The Iowa Department of Revenue has set the value that’s used to determine the property tax values for the state. The department’s Julie Roisen, says the “rollback” value as it is known is mandated by state law.
“The rollback calculations are designed to keep aggregate taxable values across the state for residential, agricultural and commercial properties, if they qualify, to keep them from growing more than four-percent statewide,” Roisen says. The taxable value was raised to 52.81-percent, compared to the previous rate of 50.75-percent in 2011 to show the changes in property value.
“The aggregate taxable value has grown, and so therefore, the local governments may see a higher collection depending on what they did with their (tax) levees,” Roisen says. County auditors use the figure set by the department to each property to compute the tax value that’s used for property taxes.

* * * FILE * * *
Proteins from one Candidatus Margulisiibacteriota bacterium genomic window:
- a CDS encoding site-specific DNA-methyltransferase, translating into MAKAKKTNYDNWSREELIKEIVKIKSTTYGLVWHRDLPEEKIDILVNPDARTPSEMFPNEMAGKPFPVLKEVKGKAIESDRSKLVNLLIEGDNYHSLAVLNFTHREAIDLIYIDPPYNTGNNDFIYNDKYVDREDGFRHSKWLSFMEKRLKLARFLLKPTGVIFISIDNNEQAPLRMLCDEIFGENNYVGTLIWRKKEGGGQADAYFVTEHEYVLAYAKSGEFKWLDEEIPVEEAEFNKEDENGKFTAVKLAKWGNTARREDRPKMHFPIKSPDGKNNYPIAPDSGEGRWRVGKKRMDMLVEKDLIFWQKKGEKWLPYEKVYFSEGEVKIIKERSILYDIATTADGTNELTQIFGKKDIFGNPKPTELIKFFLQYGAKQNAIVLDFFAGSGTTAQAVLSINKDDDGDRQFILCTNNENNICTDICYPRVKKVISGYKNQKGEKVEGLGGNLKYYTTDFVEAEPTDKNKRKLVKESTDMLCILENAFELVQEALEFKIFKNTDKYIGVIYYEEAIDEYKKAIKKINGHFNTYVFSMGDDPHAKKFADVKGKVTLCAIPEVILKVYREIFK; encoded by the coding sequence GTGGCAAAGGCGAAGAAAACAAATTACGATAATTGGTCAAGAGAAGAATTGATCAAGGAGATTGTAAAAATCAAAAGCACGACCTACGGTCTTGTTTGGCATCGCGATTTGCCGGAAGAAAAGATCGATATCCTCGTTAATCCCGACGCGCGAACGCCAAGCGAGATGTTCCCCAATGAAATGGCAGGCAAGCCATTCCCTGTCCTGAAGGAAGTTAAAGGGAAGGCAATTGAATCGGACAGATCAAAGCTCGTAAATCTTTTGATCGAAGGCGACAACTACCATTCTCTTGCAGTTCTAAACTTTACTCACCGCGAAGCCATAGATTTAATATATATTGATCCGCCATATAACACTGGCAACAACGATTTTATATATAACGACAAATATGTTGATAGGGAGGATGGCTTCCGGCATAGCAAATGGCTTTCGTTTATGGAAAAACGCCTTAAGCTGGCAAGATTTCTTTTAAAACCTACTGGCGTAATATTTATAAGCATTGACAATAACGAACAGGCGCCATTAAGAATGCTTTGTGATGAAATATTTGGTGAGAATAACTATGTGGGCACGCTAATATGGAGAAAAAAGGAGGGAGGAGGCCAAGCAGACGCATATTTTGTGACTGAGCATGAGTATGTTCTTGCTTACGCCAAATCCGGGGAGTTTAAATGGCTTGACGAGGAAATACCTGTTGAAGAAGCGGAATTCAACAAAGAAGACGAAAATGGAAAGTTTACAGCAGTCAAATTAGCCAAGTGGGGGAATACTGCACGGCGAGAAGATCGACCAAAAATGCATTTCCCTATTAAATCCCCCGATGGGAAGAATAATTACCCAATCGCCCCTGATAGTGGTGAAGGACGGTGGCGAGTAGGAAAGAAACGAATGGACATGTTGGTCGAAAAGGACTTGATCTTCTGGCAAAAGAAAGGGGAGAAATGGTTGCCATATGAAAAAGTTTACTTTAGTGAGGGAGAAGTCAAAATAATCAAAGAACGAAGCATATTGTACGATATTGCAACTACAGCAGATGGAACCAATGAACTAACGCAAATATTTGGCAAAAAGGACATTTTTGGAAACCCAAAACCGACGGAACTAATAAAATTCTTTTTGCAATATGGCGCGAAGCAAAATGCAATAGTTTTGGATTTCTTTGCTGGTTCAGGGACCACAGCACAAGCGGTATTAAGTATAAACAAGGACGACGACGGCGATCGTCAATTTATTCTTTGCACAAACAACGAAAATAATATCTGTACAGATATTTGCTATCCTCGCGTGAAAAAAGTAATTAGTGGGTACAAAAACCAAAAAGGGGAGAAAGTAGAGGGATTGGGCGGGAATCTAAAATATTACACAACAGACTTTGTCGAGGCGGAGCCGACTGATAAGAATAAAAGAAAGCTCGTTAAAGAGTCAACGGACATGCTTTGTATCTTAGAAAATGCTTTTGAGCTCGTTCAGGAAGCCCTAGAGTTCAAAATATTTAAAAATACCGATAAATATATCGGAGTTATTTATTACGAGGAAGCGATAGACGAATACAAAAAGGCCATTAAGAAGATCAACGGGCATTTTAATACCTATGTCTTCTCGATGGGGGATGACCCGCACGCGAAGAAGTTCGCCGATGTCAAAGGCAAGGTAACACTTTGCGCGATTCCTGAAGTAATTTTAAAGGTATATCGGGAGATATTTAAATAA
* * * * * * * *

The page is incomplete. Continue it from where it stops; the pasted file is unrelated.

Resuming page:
“The whole idea is to keep the statewide taxable value from shooting up dramatically,” Roisen explains. “Now it does not speak to an individual particular property at a parcel level. If the assessed value of an individual property grew dramatically for whatever reason, they would see an increase in their tax burden, because their assessed value grew, and then you apply the rollback.”
The tax values based on 2012 will be paid by property owners in fiscal year 2013-14 will not be determined until local taxing bodies establish their property tax needs early next year.